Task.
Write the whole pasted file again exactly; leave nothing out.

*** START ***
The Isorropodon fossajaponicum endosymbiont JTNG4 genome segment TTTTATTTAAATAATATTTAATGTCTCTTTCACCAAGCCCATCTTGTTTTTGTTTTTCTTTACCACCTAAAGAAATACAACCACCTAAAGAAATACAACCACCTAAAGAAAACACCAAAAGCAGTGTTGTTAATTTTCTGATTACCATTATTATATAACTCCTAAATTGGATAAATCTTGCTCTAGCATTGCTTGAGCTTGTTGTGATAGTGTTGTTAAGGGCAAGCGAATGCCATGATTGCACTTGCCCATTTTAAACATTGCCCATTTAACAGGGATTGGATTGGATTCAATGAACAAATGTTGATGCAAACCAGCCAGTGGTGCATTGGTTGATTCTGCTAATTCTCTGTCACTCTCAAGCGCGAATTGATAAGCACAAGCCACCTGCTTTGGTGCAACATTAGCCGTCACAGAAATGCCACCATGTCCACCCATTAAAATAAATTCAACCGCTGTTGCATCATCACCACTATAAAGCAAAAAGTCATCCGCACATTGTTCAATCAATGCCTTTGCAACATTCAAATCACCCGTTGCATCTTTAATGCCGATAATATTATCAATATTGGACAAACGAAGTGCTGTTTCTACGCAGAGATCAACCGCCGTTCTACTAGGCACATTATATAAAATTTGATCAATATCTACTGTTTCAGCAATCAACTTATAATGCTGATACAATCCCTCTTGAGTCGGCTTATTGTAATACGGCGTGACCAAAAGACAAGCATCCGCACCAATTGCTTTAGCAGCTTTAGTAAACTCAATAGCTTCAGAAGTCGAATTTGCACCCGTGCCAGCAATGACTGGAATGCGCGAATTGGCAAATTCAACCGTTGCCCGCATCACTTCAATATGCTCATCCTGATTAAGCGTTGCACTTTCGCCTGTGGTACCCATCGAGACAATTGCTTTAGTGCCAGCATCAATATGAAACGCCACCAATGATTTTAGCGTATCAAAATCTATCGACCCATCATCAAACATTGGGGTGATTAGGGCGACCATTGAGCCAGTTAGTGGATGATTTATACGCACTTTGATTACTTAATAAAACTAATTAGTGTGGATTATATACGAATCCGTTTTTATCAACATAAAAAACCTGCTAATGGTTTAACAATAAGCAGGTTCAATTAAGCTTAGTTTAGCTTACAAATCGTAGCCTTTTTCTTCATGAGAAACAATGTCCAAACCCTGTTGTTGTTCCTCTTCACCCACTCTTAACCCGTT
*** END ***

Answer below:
The Isorropodon fossajaponicum endosymbiont JTNG4 genome segment TTTTATTTAAATAATATTTAATGTCTCTTTCACCAAGCCCATCTTGTTTTTGTTTTTCTTTACCACCTAAAGAAATACAACCACCTAAAGAAATACAACCACCTAAAGAAAACACCAAAAGCAGTGTTGTTAATTTTCTGATTACCATTATTATATAACTCCTAAATTGGATAAATCTTGCTCTAGCATTGCTTGAGCTTGTTGTGATAGTGTTGTTAAGGGCAAGCGAATGCCATGATTGCACTTGCCCATTTTAAACATTGCCCATTTAACAGGGATTGGATTGGATTCAATGAACAAATGTTGATGCAAACCAGCCAGTGGTGCATTGGTTGATTCTGCTAATTCTCTGTCACTCTCAAGCGCGAATTGATAAGCACAAGCCACCTGCTTTGGTGCAACATTAGCCGTCACAGAAATGCCACCATGTCCACCCATTAAAATAAATTCAACCGCTGTTGCATCATCACCACTATAAAGCAAAAAGTCATCCGCACATTGTTCAATCAATGCCTTTGCAACATTCAAATCACCCGTTGCATCTTTAATGCCGATAATATTATCAATATTGGACAAACGAAGTGCTGTTTCTACGCAGAGATCAACCGCCGTTCTACTAGGCACATTATATAAAATTTGATCAATATCTACTGTTTCAGCAATCAACTTATAATGCTGATACAATCCCTCTTGAGTCGGCTTATTGTAATACGGCGTGACCAAAAGACAAGCATCCGCACCAATTGCTTTAGCAGCTTTAGTAAACTCAATAGCTTCAGAAGTCGAATTTGCACCCGTGCCAGCAATGACTGGAATGCGCGAATTGGCAAATTCAACCGTTGCCCGCATCACTTCAATATGCTCATCCTGATTAAGCGTTGCACTTTCGCCTGTGGTACCCATCGAGACAATTGCTTTAGTGCCAGCATCAATATGAAACGCCACCAATGATTTTAGCGTATCAAAATCTATCGACCCATCATCAAACATTGGGGTGATTAGGGCGACCATTGAGCCAGTTAGTGGATGATTTATACGCACTTTGATTACTTAATAAAACTAATTAGTGTGGATTATATACGAATCCGTTTTTATCAACATAAAAAACCTGCTAATGGTTTAACAATAAGCAGGTTCAATTAAGCTTAGTTTAGCTTACAAATCGTAGCCTTTTTCTTCATGAGAAACAATGTCCAAACCCTGTTGTTGTTCCTCTTCACCCACTCTTAACCCGTT